The company announced that it will participate in the Levenmouth Community Energy Project, a major 4-year program to investigate the potential of hydrogen as a future fuel. Funded by the Local Energy Challenge Fund, launched in November 2014 by the Scottish Government, the initiative will run from April 2015 to March 2020 in a redevelopment area of the Methil Docks in Methil, Fife, Scotland’s third largest council area.
Electricity generated by wind and solar power will be used to power a hydrogen producing water electrolysis system, and the hydrogen will be stored and used as a fuel source for hybrid commercial vehicles (HCV) powered by fuel cells and diesel engines. Toshiba will join eight other organizations in the research, including Bright Green Hydrogen Ltd., a Fife-based nonprofit organization that will be in charge of the overall project management, and Fife Council, which will be supporting the project and providing some HCV.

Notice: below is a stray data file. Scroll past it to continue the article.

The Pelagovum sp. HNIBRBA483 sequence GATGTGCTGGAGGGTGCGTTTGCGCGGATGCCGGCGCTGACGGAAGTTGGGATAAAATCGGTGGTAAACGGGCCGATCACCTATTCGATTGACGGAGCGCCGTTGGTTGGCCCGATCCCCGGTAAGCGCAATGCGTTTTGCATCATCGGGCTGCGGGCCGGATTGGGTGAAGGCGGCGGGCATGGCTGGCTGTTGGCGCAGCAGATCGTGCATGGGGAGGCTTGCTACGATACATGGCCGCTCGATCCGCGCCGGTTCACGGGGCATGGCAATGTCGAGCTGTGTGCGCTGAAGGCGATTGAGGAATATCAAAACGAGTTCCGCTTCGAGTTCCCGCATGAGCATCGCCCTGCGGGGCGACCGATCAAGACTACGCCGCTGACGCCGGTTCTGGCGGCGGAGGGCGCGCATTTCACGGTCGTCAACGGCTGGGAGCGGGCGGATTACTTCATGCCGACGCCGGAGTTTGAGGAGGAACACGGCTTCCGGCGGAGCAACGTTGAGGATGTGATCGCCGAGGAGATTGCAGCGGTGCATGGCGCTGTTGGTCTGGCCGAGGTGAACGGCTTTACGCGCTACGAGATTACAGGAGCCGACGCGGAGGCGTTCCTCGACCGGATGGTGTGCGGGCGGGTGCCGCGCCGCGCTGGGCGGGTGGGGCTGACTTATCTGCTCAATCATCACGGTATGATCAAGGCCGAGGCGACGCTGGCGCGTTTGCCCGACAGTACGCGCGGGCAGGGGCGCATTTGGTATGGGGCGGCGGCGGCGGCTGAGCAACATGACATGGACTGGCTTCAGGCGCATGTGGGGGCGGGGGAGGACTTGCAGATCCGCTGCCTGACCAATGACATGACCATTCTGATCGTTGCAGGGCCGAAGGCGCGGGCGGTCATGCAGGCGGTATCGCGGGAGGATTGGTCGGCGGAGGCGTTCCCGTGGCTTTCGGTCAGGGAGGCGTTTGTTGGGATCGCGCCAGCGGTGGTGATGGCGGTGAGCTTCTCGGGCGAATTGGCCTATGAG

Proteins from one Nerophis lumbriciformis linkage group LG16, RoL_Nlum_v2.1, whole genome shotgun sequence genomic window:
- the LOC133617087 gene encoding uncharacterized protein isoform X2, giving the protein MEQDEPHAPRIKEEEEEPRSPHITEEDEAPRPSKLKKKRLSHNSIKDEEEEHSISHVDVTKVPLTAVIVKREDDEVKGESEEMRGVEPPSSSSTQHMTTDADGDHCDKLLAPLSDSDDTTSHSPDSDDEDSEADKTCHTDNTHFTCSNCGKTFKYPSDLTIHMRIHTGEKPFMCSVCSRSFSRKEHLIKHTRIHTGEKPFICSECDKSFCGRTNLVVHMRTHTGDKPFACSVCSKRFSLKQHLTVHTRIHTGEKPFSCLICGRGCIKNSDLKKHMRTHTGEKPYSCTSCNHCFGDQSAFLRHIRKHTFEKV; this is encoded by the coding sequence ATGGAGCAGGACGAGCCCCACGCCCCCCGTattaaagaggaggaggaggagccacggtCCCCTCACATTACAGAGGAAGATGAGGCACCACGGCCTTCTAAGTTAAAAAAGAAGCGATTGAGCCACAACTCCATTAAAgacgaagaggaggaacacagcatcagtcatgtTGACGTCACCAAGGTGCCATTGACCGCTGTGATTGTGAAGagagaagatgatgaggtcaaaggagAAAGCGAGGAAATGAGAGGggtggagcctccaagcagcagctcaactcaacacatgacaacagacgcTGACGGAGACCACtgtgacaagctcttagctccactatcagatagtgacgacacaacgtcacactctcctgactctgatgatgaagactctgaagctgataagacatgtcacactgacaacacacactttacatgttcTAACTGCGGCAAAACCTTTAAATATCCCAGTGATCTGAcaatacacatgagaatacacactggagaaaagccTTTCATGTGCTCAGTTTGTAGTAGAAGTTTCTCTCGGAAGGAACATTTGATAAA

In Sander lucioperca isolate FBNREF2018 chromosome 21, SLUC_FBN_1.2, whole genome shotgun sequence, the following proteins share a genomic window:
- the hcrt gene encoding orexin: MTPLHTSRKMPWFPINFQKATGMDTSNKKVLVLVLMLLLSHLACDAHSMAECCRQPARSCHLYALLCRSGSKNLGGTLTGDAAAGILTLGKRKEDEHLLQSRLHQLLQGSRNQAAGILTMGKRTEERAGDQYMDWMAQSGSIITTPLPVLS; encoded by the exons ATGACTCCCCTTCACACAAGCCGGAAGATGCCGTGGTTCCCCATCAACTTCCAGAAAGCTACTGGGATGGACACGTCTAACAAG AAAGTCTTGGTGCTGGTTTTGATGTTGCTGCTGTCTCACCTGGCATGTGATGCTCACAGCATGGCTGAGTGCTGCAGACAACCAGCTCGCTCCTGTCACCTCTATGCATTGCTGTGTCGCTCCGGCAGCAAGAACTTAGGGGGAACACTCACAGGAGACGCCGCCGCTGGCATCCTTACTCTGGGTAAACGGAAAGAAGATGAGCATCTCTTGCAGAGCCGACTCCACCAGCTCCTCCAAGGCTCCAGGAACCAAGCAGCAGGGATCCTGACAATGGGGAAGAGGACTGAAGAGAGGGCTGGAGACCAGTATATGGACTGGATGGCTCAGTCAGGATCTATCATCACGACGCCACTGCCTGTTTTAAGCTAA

In the project, Toshiba will deploy its hydrogen energy management system (H2 EMS), which is designed for optimal production and storage of hydrogen based on electricity supply and demand forecasts. Toshiba will also handle overall system control, allowing it to collect operating data from the entire system, including the H2 EMS, water electrolysis systems and HCV, for utilization in future projects.
The Methil Docks site already has a 750kW wind turbine and 30kW water electrolysis system, and a 200kW solar photovoltaic power generation facility, 60kW and 250-kW water electrolysis systems, hydrogen storage tanks, hydrogen stations and fuel cells will be installed for the project. Renewable energy generated by the wind and solar power systems will be used to power the facility and also to electrolyze water to produce hydrogen. Stored hydrogen will be supplied to 25 HCV via hydrogen stations.